Pedro Sanchez got what he wanted, what he has struggled for two years to get his hands on, being Prime Minister of Spain, albeit only just - by two votes and lots of abstentions.

However, despite his position finally being secured, to a large part thanks to the cooperation from the united left party in Catalonia, Sanchez is still prepared to allow Spain to go ahead with attempts to arrest the self-exiled Catalan MEP Carles Puigdemont.

The European Parliament has apparently begun looking into, at the request of the Spanish authorities, of the possibility of lifting the parliamentary immunity of Puigdemont. He fled in 2017 after Spain issued a warrant to arrest him for his part in what Madrid deemed an illegal Catalan independence referendum. He is now based in Belgium and became an MEP last May. He wants to return to Spain next month to visit jailed ex-leaders of Catalonia.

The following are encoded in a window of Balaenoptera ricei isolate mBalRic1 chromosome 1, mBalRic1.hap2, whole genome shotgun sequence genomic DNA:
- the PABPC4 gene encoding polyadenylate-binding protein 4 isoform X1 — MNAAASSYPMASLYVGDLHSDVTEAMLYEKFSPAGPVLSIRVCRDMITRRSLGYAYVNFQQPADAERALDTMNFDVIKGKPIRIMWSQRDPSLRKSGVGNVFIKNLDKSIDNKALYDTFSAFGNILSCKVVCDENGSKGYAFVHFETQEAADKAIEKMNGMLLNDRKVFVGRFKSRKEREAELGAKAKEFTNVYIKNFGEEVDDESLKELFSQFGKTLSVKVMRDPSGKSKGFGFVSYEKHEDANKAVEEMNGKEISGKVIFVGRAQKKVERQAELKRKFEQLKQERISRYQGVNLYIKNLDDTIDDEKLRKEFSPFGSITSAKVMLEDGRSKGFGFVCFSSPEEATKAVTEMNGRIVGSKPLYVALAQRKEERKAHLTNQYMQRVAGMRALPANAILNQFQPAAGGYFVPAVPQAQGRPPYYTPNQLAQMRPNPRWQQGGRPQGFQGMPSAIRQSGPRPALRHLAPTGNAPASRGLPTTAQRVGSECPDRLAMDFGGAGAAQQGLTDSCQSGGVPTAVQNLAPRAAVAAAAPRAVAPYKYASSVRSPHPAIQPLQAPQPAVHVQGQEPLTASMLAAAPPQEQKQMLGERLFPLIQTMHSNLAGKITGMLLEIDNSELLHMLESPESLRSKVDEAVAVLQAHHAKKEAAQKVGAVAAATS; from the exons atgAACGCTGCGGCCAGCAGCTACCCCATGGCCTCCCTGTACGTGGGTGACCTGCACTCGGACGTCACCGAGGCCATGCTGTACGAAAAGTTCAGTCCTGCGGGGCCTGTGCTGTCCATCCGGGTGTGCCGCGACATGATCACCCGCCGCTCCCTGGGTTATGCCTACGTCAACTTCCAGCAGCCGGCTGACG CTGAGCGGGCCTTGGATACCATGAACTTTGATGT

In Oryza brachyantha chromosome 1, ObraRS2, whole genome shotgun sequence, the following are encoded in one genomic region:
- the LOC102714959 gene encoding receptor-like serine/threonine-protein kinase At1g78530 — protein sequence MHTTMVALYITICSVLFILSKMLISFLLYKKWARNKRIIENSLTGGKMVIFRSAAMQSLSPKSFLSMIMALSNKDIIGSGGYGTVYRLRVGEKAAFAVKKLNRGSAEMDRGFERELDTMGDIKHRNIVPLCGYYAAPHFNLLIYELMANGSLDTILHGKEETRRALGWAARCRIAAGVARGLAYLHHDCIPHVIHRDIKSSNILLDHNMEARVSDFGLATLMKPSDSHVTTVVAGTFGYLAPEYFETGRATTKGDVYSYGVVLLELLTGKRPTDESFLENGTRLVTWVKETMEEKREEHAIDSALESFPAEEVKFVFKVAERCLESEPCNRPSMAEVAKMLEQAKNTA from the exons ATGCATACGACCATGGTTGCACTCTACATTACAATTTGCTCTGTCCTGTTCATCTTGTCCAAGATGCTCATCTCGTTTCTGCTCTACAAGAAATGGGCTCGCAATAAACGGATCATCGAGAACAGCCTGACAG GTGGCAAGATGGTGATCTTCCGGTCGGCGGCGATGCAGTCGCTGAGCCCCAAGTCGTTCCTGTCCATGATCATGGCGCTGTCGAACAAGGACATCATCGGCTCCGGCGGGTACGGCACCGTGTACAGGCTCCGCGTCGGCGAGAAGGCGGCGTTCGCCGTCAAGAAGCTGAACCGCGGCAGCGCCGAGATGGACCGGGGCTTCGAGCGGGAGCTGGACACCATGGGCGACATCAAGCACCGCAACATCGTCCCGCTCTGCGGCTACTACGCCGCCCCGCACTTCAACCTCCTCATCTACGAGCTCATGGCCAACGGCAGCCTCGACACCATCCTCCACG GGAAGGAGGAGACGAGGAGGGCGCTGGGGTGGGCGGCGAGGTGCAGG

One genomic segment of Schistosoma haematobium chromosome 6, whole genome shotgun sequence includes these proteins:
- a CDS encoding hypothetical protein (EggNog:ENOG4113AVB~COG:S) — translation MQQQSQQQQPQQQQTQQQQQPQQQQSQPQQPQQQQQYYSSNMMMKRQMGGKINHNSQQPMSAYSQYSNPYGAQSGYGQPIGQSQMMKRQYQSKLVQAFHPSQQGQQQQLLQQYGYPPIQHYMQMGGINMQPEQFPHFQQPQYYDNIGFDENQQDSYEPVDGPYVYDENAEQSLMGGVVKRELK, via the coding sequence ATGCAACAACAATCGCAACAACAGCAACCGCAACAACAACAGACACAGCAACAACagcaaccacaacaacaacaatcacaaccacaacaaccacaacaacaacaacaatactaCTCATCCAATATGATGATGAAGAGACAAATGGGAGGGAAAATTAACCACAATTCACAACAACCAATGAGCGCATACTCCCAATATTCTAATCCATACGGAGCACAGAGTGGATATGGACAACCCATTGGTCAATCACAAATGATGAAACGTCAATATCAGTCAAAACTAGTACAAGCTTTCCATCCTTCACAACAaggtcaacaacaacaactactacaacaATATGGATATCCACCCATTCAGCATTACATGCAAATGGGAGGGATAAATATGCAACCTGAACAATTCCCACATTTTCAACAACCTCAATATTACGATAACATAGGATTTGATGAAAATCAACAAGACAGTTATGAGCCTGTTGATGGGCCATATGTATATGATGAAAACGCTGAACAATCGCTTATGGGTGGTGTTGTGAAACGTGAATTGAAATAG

The immunity of MEPs is not a “personal privilege” but “guarantees that MEPs can exercise their mandate without being threatened by arbitrary or political proceedings”, according to the European Parliament. Puigdemont took his seat as a member of the European

Parliament on Monday, following a ruling from the EU’s top court which allowed him to do so. But, if Puigdemont’s parliamentary immunity is lifted, it will be up to Spain to decide whether to annul his mandate as MEP. If a ruling goes against him, it could make life very difficult for Sanchez.


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